The State makes no claim that impoundment of Taylor's car was authorized by statute.   Rather the State presses its claim based on the officers' community caretaking function.   In that regard the State first contends that Officer McPherson was justified in towing Taylor's car because it was illegally parked.   We initially observe that it is not entirely clear from the record whether Taylor's car was in fact parked illegally.   We know that when Taylor pulled his vehicle over he parked “caddy corner” to the curb.   Tr. at 12.   Apparently vehicles in the parking lot are typically parked perpendicular to the curb.   Tr. at 13.   And according to Officer McPherson that was not the manner in which Taylor parked his car.   Rather, the car was parked slightly at an angle to the curb.   Appellant's App. at 100.   But Officer McPherson testified during direct examination that parking lines directing drivers which direction to park did not exist in the apartment complex parking area.   Tr. at 12.   When subsequently questioned by the Court on that same point, Officer McPherson testified:  “[I]f they [parking lines] are [there,] they're faint at this point.   Two (2) years ago I can't recall how dark they are but I was in there last night if they are they are real faint as of this time.”   Tr. at 26.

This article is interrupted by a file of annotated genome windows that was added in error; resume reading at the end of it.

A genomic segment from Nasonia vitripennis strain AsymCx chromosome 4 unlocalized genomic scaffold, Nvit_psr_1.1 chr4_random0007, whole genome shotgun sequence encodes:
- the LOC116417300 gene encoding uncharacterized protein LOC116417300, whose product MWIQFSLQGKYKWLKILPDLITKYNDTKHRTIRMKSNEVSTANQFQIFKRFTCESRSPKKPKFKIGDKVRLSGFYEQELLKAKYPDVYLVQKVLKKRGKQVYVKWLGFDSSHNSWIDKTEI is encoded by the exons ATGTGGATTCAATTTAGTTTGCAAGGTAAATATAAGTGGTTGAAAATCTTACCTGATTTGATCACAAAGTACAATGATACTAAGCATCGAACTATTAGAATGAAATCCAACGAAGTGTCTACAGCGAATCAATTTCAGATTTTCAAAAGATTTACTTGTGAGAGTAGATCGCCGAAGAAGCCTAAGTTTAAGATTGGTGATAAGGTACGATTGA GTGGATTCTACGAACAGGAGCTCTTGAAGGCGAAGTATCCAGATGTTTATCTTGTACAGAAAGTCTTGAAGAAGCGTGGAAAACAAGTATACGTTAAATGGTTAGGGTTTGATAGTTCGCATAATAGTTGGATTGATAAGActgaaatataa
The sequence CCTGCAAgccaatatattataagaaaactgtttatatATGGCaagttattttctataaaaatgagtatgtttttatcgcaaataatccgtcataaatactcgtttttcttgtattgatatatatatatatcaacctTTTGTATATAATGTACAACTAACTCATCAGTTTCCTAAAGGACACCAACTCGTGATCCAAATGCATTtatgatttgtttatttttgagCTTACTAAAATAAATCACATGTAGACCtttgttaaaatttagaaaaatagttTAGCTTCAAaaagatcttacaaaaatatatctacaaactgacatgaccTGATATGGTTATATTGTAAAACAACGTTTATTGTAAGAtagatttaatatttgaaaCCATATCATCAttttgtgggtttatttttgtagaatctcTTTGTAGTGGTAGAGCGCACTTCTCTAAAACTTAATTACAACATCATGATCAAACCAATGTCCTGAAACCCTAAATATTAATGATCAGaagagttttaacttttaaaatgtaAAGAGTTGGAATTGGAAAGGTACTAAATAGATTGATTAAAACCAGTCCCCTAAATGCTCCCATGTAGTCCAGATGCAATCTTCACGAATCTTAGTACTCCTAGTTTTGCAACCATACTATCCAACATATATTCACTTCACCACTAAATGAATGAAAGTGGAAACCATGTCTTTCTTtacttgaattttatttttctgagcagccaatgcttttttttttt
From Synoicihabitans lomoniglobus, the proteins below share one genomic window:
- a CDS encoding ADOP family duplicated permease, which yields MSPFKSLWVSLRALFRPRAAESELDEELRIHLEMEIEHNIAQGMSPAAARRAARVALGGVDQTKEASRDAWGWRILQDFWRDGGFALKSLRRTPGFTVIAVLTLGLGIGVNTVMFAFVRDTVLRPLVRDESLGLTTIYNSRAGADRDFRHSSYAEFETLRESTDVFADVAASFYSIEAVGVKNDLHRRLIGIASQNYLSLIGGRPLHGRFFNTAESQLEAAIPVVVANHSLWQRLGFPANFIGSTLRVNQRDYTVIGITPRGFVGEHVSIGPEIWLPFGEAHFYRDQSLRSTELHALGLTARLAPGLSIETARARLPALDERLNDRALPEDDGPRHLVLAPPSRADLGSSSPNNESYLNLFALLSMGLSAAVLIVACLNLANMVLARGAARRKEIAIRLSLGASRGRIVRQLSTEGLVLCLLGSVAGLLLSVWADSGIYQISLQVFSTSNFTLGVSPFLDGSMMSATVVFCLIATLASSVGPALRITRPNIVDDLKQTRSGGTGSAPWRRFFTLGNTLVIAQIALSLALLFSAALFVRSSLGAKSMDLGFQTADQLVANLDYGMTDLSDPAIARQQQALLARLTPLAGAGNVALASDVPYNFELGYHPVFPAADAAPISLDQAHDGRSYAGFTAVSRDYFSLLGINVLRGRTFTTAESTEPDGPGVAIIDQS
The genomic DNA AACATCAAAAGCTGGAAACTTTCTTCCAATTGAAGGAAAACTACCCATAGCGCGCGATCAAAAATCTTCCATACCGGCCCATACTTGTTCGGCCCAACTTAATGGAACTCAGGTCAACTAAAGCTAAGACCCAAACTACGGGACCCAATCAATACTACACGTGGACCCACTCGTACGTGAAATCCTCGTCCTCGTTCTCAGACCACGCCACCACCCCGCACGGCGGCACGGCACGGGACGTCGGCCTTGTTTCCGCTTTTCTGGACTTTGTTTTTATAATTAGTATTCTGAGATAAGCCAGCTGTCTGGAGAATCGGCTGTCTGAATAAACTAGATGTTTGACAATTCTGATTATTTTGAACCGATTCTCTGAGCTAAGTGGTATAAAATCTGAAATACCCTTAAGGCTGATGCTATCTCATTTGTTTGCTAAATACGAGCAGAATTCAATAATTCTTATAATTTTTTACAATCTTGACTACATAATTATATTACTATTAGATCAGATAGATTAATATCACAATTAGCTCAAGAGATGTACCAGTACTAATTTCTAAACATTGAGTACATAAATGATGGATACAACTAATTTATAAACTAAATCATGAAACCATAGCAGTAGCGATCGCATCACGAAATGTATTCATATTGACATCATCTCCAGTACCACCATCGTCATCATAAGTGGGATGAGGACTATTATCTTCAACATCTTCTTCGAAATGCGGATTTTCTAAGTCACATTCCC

In any event, assuming Taylor's car was parked illegally, it is not true that every vehicle parked illegally must be impounded.2  And that is especially so where the vehicle poses no potential hazard to public safety.3  Here, Officer McPherson testified that there were relatively few cars parked in the parking area, Tr. at 15, that the vehicle's location did not constitute a public nuisance, Tr. at 25, that the vehicle was on the correct side of the parking lot, Tr. at 20-21, and that the vehicle was parked in a permissible parking area for non-residents.   Tr. at 27.   The record does not establish that Taylor's vehicle constituted a potential hazard to public safety simply because it may have been parked illegally.   See Manalansan v. State, 45 Md.App. 667, 415 A.2d 308, 311 (1980) (“If [defendant's car was illegally parked], there was no showing of why ․ one of the officers could not have moved the automobile, within a few feet and within a few seconds, into a parking space, locked it and left it ․ The necessity for impounding the car was not remotely demonstrated.   It is simply not reasonable to tow a car away to avoid moving it to the curb, if such minimal movement was indeed necessary.”).   Under the facts presented here, this purported reason for impounding Taylor's car must fail.